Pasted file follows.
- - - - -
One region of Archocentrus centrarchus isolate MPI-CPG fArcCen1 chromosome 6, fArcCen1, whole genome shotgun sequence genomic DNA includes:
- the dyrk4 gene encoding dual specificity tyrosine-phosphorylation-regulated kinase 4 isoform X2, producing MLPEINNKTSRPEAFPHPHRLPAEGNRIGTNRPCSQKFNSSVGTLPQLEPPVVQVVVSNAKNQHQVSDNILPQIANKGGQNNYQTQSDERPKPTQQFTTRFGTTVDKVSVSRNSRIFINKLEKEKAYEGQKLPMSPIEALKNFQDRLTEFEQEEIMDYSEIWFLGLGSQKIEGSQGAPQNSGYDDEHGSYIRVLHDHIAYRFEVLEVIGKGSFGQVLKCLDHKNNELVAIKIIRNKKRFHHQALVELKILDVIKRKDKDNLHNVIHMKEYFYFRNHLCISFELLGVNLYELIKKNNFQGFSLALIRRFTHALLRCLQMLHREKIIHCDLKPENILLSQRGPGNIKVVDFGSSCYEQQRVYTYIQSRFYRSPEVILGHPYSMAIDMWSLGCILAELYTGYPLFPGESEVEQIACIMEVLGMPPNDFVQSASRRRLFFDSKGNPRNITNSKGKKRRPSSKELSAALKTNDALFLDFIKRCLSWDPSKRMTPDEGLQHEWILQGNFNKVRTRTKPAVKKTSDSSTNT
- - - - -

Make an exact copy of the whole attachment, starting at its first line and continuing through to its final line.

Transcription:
One region of Archocentrus centrarchus isolate MPI-CPG fArcCen1 chromosome 6, fArcCen1, whole genome shotgun sequence genomic DNA includes:
- the dyrk4 gene encoding dual specificity tyrosine-phosphorylation-regulated kinase 4 isoform X2, producing MLPEINNKTSRPEAFPHPHRLPAEGNRIGTNRPCSQKFNSSVGTLPQLEPPVVQVVVSNAKNQHQVSDNILPQIANKGGQNNYQTQSDERPKPTQQFTTRFGTTVDKVSVSRNSRIFINKLEKEKAYEGQKLPMSPIEALKNFQDRLTEFEQEEIMDYSEIWFLGLGSQKIEGSQGAPQNSGYDDEHGSYIRVLHDHIAYRFEVLEVIGKGSFGQVLKCLDHKNNELVAIKIIRNKKRFHHQALVELKILDVIKRKDKDNLHNVIHMKEYFYFRNHLCISFELLGVNLYELIKKNNFQGFSLALIRRFTHALLRCLQMLHREKIIHCDLKPENILLSQRGPGNIKVVDFGSSCYEQQRVYTYIQSRFYRSPEVILGHPYSMAIDMWSLGCILAELYTGYPLFPGESEVEQIACIMEVLGMPPNDFVQSASRRRLFFDSKGNPRNITNSKGKKRRPSSKELSAALKTNDALFLDFIKRCLSWDPSKRMTPDEGLQHEWILQGNFNKVRTRTKPAVKKTSDSSTNT